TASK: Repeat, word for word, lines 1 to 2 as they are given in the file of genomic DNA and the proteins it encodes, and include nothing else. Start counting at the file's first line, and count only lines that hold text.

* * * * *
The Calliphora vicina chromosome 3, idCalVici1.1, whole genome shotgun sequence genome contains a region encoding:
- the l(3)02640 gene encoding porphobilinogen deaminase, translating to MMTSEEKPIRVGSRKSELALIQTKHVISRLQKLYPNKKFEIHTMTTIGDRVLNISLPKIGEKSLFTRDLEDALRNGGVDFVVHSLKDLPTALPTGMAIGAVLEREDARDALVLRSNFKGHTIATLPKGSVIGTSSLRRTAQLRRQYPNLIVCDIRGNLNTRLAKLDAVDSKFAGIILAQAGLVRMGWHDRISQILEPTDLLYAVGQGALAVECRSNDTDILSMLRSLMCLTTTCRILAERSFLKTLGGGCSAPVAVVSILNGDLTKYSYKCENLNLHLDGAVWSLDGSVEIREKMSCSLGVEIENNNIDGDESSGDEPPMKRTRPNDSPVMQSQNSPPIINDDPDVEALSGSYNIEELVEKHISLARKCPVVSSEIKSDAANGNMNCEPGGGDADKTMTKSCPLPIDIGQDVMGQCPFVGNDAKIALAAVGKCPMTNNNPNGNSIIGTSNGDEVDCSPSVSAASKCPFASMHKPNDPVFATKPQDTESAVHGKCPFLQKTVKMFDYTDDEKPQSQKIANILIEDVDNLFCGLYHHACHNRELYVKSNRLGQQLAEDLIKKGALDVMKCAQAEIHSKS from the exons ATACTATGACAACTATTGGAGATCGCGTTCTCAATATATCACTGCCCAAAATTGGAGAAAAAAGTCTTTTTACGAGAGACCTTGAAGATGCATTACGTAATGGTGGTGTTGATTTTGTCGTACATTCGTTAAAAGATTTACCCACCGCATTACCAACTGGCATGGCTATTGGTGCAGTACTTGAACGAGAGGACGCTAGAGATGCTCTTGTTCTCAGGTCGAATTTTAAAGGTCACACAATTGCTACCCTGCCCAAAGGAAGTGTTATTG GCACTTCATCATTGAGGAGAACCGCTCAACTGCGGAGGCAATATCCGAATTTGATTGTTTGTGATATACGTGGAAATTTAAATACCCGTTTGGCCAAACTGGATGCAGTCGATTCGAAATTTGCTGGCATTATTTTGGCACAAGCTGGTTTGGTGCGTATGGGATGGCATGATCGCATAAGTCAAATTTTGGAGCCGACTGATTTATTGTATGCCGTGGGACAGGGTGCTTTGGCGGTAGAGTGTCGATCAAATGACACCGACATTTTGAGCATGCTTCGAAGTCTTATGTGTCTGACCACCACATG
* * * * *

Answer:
The Calliphora vicina chromosome 3, idCalVici1.1, whole genome shotgun sequence genome contains a region encoding:
- the l(3)02640 gene encoding porphobilinogen deaminase, translating to MMTSEEKPIRVGSRKSELALIQTKHVISRLQKLYPNKKFEIHTMTTIGDRVLNISLPKIGEKSLFTRDLEDALRNGGVDFVVHSLKDLPTALPTGMAIGAVLEREDARDALVLRSNFKGHTIATLPKGSVIGTSSLRRTAQLRRQYPNLIVCDIRGNLNTRLAKLDAVDSKFAGIILAQAGLVRMGWHDRISQILEPTDLLYAVGQGALAVECRSNDTDILSMLRSLMCLTTTCRILAERSFLKTLGGGCSAPVAVVSILNGDLTKYSYKCENLNLHLDGAVWSLDGSVEIREKMSCSLGVEIENNNIDGDESSGDEPPMKRTRPNDSPVMQSQNSPPIINDDPDVEALSGSYNIEELVEKHISLARKCPVVSSEIKSDAANGNMNCEPGGGDADKTMTKSCPLPIDIGQDVMGQCPFVGNDAKIALAAVGKCPMTNNNPNGNSIIGTSNGDEVDCSPSVSAASKCPFASMHKPNDPVFATKPQDTESAVHGKCPFLQKTVKMFDYTDDEKPQSQKIANILIEDVDNLFCGLYHHACHNRELYVKSNRLGQQLAEDLIKKGALDVMKCAQAEIHSKS from the exons ATACTATGACAACTATTGGAGATCGCGTTCTCAATATATCACTGCCCAAAATTGGAGAAAAAAGTCTTTTTACGAGAGACCTTGAAGATGCATTACGTAATGGTGGTGTTGATTTTGTCGTACATTCGTTAAAAGATTTACCCACCGCATTACCAACTGGCATGGCTATTGGTGCAGTACTTGAACGAGAGGACGCTAGAGATGCTCTTGTTCTCAGGTCGAATTTTAAAGGTCACACAATTGCTACCCTGCCCAAAGGAAGTGTTATTG GCACTTCATCATTGAGGAGAACCGCTCAACTGCGGAGGCAATATCCGAATTTGATTGTTTGTGATATACGTGGAAATTTAAATACCCGTTTGGCCAAACTGGATGCAGTCGATTCGAAATTTGCTGGCATTATTTTGGCACAAGCTGGTTTGGTGCGTATGGGATGGCATGATCGCATAAGTCAAATTTTGGAGCCGACTGATTTATTGTATGCCGTGGGACAGGGTGCTTTGGCGGTAGAGTGTCGATCAAATGACACCGACATTTTGAGCATGCTTCGAAGTCTTATGTGTCTGACCACCACATG